08/05/21 COMPETITION: Short Master Games

Short Sharp Shocks No.15

Note that the bottom left corner of the board is ‘a1’. This set is a continuation of the last set of puzzles. These games are real games played by master players. Rather than searching necessarily for a checkmate, you must search for the best continuation. We prefer to receive answers in algebraic notation.

White: BLAKE Black: HOOKE

London, 1891

  1. e4, e5
  2. Nf3, d6
Position after 2. d6 (diagram courtesy of chess.com)

The Philidor Defence, long derided as too passive, now coming back into favour.

3. Bc4, f5

Position after 3… f5 (diagram courtesy of chess.com)

This was suggested by no less than Philidor himself, who considered the domain of the centre to be the special battlefield of the pawns.

Others believes that it left the black king too exposed to the hyper-charged modern pieces, particularly the queen and bishops.

4. d4

White takes the battle to the enemies, by opening up the centre himself.

4… Nf6
5. Nc3

5. dxe5, Nxe4 would be expected here, but white develops instead.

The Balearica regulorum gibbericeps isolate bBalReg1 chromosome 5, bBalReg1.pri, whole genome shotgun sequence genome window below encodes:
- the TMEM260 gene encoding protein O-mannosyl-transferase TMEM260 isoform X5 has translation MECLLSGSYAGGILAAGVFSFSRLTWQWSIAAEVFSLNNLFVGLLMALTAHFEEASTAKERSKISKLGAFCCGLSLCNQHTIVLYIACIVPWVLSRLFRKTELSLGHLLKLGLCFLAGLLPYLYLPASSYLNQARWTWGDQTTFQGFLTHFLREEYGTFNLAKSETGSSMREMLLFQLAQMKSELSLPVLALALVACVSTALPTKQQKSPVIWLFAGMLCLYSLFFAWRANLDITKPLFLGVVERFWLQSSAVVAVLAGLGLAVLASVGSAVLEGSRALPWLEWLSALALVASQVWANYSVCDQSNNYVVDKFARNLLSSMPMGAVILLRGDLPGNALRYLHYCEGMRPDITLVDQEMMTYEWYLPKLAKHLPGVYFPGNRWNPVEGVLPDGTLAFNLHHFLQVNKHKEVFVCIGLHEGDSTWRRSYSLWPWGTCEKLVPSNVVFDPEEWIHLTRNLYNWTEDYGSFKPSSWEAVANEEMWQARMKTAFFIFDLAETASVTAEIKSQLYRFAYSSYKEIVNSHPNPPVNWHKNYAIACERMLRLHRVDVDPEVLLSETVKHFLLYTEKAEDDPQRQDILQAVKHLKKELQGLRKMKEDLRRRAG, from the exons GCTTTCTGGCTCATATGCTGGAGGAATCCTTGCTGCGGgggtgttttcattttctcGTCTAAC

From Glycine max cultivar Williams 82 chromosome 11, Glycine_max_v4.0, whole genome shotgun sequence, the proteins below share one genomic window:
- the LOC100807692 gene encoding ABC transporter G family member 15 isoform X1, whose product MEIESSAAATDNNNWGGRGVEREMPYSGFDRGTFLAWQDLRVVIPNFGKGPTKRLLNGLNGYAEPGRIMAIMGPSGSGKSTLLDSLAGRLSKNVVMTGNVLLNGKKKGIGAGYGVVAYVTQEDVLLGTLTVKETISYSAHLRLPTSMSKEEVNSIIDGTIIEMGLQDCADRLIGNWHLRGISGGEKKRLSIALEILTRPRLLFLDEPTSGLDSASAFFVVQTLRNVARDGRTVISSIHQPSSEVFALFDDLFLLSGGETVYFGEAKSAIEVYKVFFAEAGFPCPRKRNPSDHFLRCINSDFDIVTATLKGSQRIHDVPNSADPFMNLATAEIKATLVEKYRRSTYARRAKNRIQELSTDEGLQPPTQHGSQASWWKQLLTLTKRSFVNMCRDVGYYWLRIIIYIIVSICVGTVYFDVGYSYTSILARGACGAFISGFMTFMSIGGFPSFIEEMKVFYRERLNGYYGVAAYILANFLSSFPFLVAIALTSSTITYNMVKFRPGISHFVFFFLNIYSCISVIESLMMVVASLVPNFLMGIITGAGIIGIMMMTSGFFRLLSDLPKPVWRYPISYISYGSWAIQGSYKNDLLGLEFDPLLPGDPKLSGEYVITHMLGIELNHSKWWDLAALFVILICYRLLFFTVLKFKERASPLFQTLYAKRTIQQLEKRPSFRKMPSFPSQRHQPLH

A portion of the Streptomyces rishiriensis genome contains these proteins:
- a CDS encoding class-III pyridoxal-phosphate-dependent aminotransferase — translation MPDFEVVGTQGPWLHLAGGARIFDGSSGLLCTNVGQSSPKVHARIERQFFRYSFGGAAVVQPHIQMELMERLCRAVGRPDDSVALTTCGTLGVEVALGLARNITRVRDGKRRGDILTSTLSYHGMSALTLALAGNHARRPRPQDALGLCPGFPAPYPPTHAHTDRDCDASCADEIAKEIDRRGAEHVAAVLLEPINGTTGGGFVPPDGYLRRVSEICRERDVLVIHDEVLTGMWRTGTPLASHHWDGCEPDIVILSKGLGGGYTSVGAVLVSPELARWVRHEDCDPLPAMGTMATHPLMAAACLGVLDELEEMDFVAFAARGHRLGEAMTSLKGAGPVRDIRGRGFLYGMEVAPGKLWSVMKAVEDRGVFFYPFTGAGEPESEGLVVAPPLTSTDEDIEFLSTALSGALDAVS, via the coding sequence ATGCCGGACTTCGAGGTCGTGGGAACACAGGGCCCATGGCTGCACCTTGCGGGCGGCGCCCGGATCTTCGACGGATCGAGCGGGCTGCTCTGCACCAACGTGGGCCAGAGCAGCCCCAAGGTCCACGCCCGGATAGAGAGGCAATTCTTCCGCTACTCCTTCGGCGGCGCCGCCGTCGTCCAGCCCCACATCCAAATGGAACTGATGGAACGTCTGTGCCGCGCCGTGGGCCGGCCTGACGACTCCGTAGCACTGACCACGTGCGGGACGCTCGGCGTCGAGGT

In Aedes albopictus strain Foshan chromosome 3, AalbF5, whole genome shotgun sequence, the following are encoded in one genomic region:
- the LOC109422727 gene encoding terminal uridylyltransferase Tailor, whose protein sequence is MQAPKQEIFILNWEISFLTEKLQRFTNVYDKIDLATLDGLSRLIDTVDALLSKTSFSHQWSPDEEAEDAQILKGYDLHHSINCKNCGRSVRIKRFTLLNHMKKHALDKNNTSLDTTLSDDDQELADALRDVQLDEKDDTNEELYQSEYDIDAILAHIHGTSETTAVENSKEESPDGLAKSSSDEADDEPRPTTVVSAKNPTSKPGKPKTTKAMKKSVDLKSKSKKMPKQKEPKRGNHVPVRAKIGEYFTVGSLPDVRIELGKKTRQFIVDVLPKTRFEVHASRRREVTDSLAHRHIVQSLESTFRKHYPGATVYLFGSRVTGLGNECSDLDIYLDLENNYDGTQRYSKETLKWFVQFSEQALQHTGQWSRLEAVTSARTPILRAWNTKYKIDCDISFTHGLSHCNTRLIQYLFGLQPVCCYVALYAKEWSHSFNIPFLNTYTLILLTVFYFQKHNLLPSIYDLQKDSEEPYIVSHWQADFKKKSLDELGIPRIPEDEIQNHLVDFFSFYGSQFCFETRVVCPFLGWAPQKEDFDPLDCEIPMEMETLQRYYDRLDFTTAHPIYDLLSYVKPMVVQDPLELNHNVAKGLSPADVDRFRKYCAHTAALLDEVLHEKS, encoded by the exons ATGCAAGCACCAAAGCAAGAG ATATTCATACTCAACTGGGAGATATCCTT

5… exd4

Position after 5… exd4 (diagram courtesy of chess.com)

An unexpected choice. More natural was 5… fxe4, attacking the white knight at f3

6. Qxd4

The white queen enters the frame; but how will she answer 6… Nc6 by black?

6… Bd7?

Position after 6… Bd7? (diagram courtesy of chess.com)

Black does not play it! In these sharp openings, time is of the essence. Black wants to play …Nc6 without being punished by Bb5. But now an attacking tsunami overwhelms the black king.

7. Ng5!

In this central battle, the black king is an unwilling participant.

7… Nc6

Position after 7… Nc6 (diagram courtesy of chess.com)

Black gets his wish, and the white queen is under fire.

How did white now destroy black’s position with a series of crushing blows?

When you think you know the answer, send your solution in to us by submitting the form below. We will publish the full solutions, and names of all those who sent us the correct answers, in our blog next week (if you would rather not be named, please say so!).

Everyone who sends in their answers receives at least 1 point. If you correctly guess the best continuation, you will receive 3 points. The puzzler with the highest score after the six week set of puzzles will win a solver badge/solver spots and a free chess lesson with the teacher of their choice!

Good luck!


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Diagram courtesy of www.chess.com


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